Infosec Career options, opportunities at work

londonladlondonlad Member Posts: 7 ■□□□□□□□□□
Good evening, I’m currently a Network administrator for a small MSP and have been for over a decade. I have about 8 MCP certs in areas like 7 / Server 2008 / Exch 2010.

I’ve expressed my ambition to my Employer that I’d like to alter my career path and go into InfoSec. Now, I currently don’t have much knowledge about infosec and neither does the MSP I work for. My Employer has said he would be happy for me to do any course that would mean I could then be qualified / knowledgeable in infosec area’s so we could then apply it to our customers. Particularly relating to replacing all of our customers routers / security appliances with another brand that I would be able to support. This would be good for my employer, and be good CV filler for me as this would be my project! (FYI I’ve been reading up about CISSP / CCSP)

I think in an ideal work my employer would like me to do something Cisco related, however I would like to go into an area that would also provide me with enough knowledge and experience to go on to do a role either outside of this particular company or within this company as a separate entity which would provide security consulting to our current client base.

I would very much like to forge a path into infosec. However, I also need to consider if spending 4months+ studying for the 70-417 upgrade exam so I can attain the MCSA server 2012 will be worth my while if I want to go into Infosec?


Thank you for reading.

Comments

  • adrenaline19adrenaline19 Member Posts: 251
    Why do you want to get into infosec? Do you want a raise? Vendor specific certs are good for what you want. Any SANS certs are good too if your employer is willing to pay for them.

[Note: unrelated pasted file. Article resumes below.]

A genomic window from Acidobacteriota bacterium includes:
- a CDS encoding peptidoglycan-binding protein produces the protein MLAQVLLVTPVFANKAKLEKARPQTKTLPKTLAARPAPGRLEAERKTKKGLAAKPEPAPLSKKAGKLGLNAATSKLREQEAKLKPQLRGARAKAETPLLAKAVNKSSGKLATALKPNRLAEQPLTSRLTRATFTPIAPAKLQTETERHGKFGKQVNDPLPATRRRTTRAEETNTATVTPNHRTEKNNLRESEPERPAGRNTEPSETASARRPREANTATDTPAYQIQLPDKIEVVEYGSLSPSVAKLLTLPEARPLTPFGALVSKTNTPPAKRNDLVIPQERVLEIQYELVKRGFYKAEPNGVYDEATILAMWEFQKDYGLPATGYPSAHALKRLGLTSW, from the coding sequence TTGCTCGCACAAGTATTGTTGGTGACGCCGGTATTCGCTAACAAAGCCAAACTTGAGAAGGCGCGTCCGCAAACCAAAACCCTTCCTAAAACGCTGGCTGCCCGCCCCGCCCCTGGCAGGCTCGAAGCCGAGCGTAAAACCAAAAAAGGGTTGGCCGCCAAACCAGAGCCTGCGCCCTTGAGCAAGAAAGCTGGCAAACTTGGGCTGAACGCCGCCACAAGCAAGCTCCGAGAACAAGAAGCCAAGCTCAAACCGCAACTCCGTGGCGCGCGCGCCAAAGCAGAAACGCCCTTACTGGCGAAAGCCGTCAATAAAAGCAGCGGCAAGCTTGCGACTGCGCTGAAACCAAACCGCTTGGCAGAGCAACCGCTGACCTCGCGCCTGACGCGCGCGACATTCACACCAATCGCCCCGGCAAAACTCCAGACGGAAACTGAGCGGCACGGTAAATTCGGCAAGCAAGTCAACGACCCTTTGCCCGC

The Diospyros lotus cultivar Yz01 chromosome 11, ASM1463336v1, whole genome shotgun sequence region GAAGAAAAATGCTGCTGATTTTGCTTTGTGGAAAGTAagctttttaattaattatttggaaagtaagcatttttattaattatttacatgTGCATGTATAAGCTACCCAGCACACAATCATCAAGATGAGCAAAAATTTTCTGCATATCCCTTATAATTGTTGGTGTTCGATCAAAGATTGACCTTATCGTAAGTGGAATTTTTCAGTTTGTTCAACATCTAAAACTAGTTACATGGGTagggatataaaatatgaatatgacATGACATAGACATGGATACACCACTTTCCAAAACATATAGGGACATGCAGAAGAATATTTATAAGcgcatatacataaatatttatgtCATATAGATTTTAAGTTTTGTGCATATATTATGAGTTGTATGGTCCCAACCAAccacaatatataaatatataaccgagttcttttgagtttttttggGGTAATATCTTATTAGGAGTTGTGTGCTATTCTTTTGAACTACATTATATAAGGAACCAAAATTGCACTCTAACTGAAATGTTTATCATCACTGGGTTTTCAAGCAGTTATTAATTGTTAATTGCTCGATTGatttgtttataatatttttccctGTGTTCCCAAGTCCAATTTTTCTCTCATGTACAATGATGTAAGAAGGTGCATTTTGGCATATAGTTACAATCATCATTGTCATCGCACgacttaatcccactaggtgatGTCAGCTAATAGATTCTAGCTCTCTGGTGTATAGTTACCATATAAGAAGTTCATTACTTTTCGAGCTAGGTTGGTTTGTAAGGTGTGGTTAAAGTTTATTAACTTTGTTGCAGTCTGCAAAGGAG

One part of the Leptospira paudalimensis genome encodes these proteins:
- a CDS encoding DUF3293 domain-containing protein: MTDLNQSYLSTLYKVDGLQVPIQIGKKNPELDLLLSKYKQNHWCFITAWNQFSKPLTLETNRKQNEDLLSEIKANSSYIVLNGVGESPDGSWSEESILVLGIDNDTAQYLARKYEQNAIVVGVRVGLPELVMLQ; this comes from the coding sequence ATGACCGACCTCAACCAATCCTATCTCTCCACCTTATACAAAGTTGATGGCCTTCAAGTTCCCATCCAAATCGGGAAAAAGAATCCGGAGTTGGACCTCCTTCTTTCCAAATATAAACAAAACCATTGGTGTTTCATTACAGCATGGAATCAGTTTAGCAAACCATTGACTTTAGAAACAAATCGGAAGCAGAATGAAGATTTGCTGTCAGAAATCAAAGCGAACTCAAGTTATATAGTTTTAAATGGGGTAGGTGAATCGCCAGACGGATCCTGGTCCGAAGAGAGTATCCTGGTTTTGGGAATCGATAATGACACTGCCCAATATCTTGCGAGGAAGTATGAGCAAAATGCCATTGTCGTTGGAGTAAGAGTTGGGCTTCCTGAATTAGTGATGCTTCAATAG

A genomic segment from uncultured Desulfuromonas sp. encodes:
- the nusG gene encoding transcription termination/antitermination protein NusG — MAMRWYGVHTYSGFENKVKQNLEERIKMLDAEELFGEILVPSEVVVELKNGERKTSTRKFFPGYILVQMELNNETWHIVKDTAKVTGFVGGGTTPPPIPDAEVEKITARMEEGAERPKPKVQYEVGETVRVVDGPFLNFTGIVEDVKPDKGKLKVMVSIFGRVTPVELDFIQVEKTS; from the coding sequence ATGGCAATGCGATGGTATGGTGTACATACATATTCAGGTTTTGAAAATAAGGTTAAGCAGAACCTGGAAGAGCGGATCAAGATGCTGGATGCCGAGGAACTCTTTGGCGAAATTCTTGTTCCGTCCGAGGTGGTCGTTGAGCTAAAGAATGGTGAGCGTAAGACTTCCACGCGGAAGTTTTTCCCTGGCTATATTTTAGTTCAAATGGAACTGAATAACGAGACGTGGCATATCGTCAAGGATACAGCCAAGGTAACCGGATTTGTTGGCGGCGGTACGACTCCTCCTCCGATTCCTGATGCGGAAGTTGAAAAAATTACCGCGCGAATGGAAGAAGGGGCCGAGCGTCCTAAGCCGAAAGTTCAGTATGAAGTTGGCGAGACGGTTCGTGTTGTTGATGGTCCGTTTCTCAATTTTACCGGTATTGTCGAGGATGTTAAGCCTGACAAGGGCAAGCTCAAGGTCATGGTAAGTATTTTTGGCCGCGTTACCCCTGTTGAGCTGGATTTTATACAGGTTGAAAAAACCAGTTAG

• londonladlondonlad Member Posts: 7 ■□□□□□□□□□
    I take a very keen interest in Infosec - it isn't about a raise at all. Its something the company want, and something I want too.
  • TheFORCETheFORCE Senior Member Member Posts: 2,298 ■■■■■■■■□□
    londonlad wrote: »
    I take a very keen interest in Infosec - it isn't about a raise at all. Its something the company want, and something I want too.
    What is it about Infosec that has impressed you the most?
    Infosec is mostly about putting controls in place that will protect whatever system your company might be using. Those controls can be a policy or a technical control.
    You might want to get your hands on ISO 27002:2013 and NIST SP 800-53 and read some of these framework controls. Also a good idea would be for you to get ITIL. I know ITIL is not taken seriously buy individuals but companies do take it seriously.
    Also, continue for your MCSA 2012 it will help you down the road.
  • 636-555-3226636-555-3226 Member Posts: 976 ■■■■■□□□□□
    Ditto read up on ISO 27002:2013 (relatively cheap to buy) and NIST SP 800-53 (free to download, but LONG).

    if you want specific technical training, SANS is recommended if your employer will pay for it.

    CISSP won't give you a lot of hands on technical things-to-do-at-work-right-now type of knowledge.